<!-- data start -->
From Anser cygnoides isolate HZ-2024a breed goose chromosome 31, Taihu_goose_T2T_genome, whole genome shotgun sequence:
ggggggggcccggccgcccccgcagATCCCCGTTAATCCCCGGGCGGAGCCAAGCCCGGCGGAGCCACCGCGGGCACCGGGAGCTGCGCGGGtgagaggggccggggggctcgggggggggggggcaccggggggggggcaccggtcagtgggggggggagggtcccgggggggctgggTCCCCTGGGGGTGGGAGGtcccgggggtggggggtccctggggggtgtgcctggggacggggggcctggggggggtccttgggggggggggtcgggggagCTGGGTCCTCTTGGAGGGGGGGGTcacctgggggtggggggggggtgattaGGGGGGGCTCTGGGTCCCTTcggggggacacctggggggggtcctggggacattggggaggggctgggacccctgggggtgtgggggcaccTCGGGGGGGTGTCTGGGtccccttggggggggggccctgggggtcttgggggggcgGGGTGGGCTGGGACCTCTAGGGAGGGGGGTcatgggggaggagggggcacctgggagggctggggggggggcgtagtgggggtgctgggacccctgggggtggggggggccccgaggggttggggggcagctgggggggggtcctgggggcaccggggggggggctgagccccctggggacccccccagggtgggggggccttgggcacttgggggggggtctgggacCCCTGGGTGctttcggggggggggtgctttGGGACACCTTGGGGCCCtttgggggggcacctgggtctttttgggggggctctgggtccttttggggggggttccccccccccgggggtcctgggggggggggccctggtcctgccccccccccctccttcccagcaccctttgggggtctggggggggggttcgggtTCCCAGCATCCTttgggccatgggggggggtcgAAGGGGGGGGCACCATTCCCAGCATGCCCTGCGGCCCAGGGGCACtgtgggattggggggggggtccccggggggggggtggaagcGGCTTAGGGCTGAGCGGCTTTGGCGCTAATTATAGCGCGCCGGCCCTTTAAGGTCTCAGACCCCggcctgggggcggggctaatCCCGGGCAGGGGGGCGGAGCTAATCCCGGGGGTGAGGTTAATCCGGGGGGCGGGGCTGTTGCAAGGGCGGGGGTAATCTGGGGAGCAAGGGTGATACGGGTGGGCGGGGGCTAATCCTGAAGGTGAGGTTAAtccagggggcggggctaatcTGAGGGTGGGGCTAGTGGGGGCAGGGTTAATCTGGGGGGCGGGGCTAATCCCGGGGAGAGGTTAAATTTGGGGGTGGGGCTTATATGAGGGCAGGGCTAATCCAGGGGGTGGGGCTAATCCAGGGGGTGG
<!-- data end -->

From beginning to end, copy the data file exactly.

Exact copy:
From Anser cygnoides isolate HZ-2024a breed goose chromosome 31, Taihu_goose_T2T_genome, whole genome shotgun sequence:
ggggggggcccggccgcccccgcagATCCCCGTTAATCCCCGGGCGGAGCCAAGCCCGGCGGAGCCACCGCGGGCACCGGGAGCTGCGCGGGtgagaggggccggggggctcgggggggggggggcaccggggggggggcaccggtcagtgggggggggagggtcccgggggggctgggTCCCCTGGGGGTGGGAGGtcccgggggtggggggtccctggggggtgtgcctggggacggggggcctggggggggtccttgggggggggggtcgggggagCTGGGTCCTCTTGGAGGGGGGGGTcacctgggggtggggggggggtgattaGGGGGGGCTCTGGGTCCCTTcggggggacacctggggggggtcctggggacattggggaggggctgggacccctgggggtgtgggggcaccTCGGGGGGGTGTCTGGGtccccttggggggggggccctgggggtcttgggggggcgGGGTGGGCTGGGACCTCTAGGGAGGGGGGTcatgggggaggagggggcacctgggagggctggggggggggcgtagtgggggtgctgggacccctgggggtggggggggccccgaggggttggggggcagctgggggggggtcctgggggcaccggggggggggctgagccccctggggacccccccagggtgggggggccttgggcacttgggggggggtctgggacCCCTGGGTGctttcggggggggggtgctttGGGACACCTTGGGGCCCtttgggggggcacctgggtctttttgggggggctctgggtccttttggggggggttccccccccccgggggtcctgggggggggggccctggtcctgccccccccccctccttcccagcaccctttgggggtctggggggggggttcgggtTCCCAGCATCCTttgggccatgggggggggtcgAAGGGGGGGGCACCATTCCCAGCATGCCCTGCGGCCCAGGGGCACtgtgggattggggggggggtccccggggggggggtggaagcGGCTTAGGGCTGAGCGGCTTTGGCGCTAATTATAGCGCGCCGGCCCTTTAAGGTCTCAGACCCCggcctgggggcggggctaatCCCGGGCAGGGGGGCGGAGCTAATCCCGGGGGTGAGGTTAATCCGGGGGGCGGGGCTGTTGCAAGGGCGGGGGTAATCTGGGGAGCAAGGGTGATACGGGTGGGCGGGGGCTAATCCTGAAGGTGAGGTTAAtccagggggcggggctaatcTGAGGGTGGGGCTAGTGGGGGCAGGGTTAATCTGGGGGGCGGGGCTAATCCCGGGGAGAGGTTAAATTTGGGGGTGGGGCTTATATGAGGGCAGGGCTAATCCAGGGGGTGGGGCTAATCCAGGGGGTGG